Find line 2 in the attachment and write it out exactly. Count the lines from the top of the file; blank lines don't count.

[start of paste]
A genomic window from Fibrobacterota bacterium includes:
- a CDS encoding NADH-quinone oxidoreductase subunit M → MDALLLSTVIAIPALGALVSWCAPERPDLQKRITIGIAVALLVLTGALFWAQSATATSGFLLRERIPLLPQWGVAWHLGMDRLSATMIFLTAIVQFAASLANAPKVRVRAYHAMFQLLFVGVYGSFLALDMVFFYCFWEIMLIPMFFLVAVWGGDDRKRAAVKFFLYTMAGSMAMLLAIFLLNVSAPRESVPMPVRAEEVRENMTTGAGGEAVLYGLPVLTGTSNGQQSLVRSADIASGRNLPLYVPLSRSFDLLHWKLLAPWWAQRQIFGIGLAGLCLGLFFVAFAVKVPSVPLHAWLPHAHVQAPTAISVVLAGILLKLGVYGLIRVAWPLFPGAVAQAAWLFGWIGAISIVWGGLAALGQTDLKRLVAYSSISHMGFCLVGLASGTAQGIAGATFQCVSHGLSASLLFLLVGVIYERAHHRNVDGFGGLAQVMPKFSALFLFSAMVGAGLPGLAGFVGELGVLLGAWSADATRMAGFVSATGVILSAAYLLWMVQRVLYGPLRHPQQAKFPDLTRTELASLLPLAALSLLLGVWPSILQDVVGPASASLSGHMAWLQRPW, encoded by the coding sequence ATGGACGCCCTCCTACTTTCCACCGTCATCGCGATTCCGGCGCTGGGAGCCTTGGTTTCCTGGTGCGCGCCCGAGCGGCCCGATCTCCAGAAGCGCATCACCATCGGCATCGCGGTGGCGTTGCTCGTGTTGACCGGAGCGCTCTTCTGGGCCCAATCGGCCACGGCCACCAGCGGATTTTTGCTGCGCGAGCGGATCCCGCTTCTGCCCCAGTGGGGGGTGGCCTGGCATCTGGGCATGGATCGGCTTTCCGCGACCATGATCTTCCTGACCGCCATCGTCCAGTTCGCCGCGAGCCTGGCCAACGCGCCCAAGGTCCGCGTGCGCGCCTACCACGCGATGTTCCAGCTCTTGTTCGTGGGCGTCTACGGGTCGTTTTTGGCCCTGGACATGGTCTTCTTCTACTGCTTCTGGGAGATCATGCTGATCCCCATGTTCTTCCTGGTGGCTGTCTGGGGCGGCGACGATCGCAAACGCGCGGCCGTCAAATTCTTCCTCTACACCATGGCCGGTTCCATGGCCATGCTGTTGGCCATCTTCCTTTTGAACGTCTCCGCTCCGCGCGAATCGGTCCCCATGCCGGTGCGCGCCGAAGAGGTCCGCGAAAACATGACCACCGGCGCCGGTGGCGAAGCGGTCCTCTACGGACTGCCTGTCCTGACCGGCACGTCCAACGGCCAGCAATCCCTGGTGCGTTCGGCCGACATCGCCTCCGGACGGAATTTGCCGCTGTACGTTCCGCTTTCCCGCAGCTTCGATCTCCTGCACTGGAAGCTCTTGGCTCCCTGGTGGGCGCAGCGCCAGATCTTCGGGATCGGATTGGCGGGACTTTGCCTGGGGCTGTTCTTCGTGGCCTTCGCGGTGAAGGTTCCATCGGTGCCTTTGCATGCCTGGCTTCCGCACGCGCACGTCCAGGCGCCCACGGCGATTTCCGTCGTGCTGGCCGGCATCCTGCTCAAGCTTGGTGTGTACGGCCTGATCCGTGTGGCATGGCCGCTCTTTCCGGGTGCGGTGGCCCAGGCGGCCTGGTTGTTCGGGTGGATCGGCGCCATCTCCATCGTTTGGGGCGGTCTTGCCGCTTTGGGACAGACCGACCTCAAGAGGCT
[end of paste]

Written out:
- a CDS encoding NADH-quinone oxidoreductase subunit M → MDALLLSTVIAIPALGALVSWCAPERPDLQKRITIGIAVALLVLTGALFWAQSATATSGFLLRERIPLLPQWGVAWHLGMDRLSATMIFLTAIVQFAASLANAPKVRVRAYHAMFQLLFVGVYGSFLALDMVFFYCFWEIMLIPMFFLVAVWGGDDRKRAAVKFFLYTMAGSMAMLLAIFLLNVSAPRESVPMPVRAEEVRENMTTGAGGEAVLYGLPVLTGTSNGQQSLVRSADIASGRNLPLYVPLSRSFDLLHWKLLAPWWAQRQIFGIGLAGLCLGLFFVAFAVKVPSVPLHAWLPHAHVQAPTAISVVLAGILLKLGVYGLIRVAWPLFPGAVAQAAWLFGWIGAISIVWGGLAALGQTDLKRLVAYSSISHMGFCLVGLASGTAQGIAGATFQCVSHGLSASLLFLLVGVIYERAHHRNVDGFGGLAQVMPKFSALFLFSAMVGAGLPGLAGFVGELGVLLGAWSADATRMAGFVSATGVILSAAYLLWMVQRVLYGPLRHPQQAKFPDLTRTELASLLPLAALSLLLGVWPSILQDVVGPASASLSGHMAWLQRPW, encoded by the coding sequence ATGGACGCCCTCCTACTTTCCACCGTCATCGCGATTCCGGCGCTGGGAGCCTTGGTTTCCTGGTGCGCGCCCGAGCGGCCCGATCTCCAGAAGCGCATCACCATCGGCATCGCGGTGGCGTTGCTCGTGTTGACCGGAGCGCTCTTCTGGGCCCAATCGGCCACGGCCACCAGCGGATTTTTGCTGCGCGAGCGGATCCCGCTTCTGCCCCAGTGGGGGGTGGCCTGGCATCTGGGCATGGATCGGCTTTCCGCGACCATGATCTTCCTGACCGCCATCGTCCAGTTCGCCGCGAGCCTGGCCAACGCGCCCAAGGTCCGCGTGCGCGCCTACCACGCGATGTTCCAGCTCTTGTTCGTGGGCGTCTACGGGTCGTTTTTGGCCCTGGACATGGTCTTCTTCTACTGCTTCTGGGAGATCATGCTGATCCCCATGTTCTTCCTGGTGGCTGTCTGGGGCGGCGACGATCGCAAACGCGCGGCCGTCAAATTCTTCCTCTACACCATGGCCGGTTCCATGGCCATGCTGTTGGCCATCTTCCTTTTGAACGTCTCCGCTCCGCGCGAATCGGTCCCCATGCCGGTGCGCGCCGAAGAGGTCCGCGAAAACATGACCACCGGCGCCGGTGGCGAAGCGGTCCTCTACGGACTGCCTGTCCTGACCGGCACGTCCAACGGCCAGCAATCCCTGGTGCGTTCGGCCGACATCGCCTCCGGACGGAATTTGCCGCTGTACGTTCCGCTTTCCCGCAGCTTCGATCTCCTGCACTGGAAGCTCTTGGCTCCCTGGTGGGCGCAGCGCCAGATCTTCGGGATCGGATTGGCGGGACTTTGCCTGGGGCTGTTCTTCGTGGCCTTCGCGGTGAAGGTTCCATCGGTGCCTTTGCATGCCTGGCTTCCGCACGCGCACGTCCAGGCGCCCACGGCGATTTCCGTCGTGCTGGCCGGCATCCTGCTCAAGCTTGGTGTGTACGGCCTGATCCGTGTGGCATGGCCGCTCTTTCCGGGTGCGGTGGCCCAGGCGGCCTGGTTGTTCGGGTGGATCGGCGCCATCTCCATCGTTTGGGGCGGTCTTGCCGCTTTGGGACAGACCGACCTCAAGAGGCT